A virtual musical instrument capable of creating sounds not possible in the physical world has been developed at York University.
Professor Howard demonstrates the virtual music system
The computer software program allows musicians to create sounds by exploiting the principles of how strings, drums and wood blocks work in the real world.
As a result it is possible to create a variety of new sounds, for example a cymbal that sounds as if it being plucked with a bow.
"The project is about creating new instruments you can't create in the real world," said Professor David Howard, Head of the Music Technology Group at York University.
The software is not as attractive as the instruments it represents
"For composers it allows them to work with sounds that are, literally, out of this world," he said.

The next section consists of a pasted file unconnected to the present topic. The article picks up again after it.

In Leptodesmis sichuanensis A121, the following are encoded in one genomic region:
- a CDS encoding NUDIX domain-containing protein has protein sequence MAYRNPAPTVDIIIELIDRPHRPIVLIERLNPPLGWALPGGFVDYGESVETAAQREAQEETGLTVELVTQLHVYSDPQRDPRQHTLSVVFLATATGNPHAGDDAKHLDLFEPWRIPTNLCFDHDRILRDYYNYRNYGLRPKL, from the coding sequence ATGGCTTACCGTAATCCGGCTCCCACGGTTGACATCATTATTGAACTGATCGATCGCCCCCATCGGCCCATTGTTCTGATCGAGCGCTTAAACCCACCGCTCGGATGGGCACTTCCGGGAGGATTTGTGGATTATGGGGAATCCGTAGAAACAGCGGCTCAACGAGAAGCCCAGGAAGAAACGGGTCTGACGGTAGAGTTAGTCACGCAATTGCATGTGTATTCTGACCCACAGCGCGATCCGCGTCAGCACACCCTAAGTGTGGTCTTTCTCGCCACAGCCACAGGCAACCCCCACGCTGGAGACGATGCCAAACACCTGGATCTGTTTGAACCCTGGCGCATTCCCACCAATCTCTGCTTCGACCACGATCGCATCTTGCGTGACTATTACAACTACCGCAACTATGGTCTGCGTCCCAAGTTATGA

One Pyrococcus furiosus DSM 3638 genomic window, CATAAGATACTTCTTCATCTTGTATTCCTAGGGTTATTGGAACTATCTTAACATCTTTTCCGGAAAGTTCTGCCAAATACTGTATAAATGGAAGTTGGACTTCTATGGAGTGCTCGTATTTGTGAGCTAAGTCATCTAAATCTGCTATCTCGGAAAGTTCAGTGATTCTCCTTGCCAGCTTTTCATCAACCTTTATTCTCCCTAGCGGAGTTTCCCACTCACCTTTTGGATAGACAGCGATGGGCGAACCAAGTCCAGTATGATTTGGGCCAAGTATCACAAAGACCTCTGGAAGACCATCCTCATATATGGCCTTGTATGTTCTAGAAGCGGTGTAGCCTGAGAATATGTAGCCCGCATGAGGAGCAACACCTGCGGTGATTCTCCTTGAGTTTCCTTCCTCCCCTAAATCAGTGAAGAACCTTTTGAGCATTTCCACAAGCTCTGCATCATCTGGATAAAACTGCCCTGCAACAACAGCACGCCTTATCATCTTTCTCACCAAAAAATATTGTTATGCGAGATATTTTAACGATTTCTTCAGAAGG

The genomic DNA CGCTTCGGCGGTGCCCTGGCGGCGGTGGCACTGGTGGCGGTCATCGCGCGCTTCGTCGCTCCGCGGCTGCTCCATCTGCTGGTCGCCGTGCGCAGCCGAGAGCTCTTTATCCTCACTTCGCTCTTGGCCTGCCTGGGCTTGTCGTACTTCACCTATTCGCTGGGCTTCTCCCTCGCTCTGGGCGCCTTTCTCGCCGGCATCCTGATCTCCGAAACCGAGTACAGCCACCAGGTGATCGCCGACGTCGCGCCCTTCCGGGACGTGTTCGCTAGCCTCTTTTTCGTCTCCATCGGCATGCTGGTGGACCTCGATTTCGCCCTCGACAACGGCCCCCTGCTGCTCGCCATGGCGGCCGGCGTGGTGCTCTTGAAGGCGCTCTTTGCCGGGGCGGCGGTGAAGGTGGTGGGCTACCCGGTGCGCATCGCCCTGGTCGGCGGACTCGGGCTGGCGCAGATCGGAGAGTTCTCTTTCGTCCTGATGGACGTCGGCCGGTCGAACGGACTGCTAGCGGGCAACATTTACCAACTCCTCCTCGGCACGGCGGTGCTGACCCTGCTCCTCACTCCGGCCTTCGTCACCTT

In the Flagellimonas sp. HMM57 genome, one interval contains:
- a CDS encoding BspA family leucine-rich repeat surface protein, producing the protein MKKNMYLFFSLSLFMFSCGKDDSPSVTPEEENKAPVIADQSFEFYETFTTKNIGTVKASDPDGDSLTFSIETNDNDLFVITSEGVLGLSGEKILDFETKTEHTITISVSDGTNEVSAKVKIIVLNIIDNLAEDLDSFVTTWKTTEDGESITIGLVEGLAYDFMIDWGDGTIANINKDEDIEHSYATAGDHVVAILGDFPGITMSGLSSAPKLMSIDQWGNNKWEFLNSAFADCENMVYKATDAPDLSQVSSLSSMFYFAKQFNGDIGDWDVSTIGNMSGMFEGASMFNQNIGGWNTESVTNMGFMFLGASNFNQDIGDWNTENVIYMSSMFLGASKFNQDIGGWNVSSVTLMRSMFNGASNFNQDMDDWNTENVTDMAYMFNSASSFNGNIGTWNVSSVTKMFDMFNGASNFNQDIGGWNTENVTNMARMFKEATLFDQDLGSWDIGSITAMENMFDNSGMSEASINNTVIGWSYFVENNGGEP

Musicians can manipulate the software using a mouse and joystick, which vibrates to allow them to feel the music as well as hear it.
So far the system has been put through its paces at a Christmas carol service in a York church.
To accompany the traditional choir, composers came up with a variety of solo performances from a cymbal.
"It was quite strange to have a computer on stage and some people were sceptical," said Professor Howard.
"But many were pleasantly surprised and thought that it worked well. They were particularly surprised by the organic nature of sound which you don't normally associate with electronic synthesizers," he added.
Professor Howard is hoping to make the software program freely available on the web so that people can play around with it.
He is also considering developing it farther to incorporate vocals.
"In theory it could be modelled on any instrument," he said.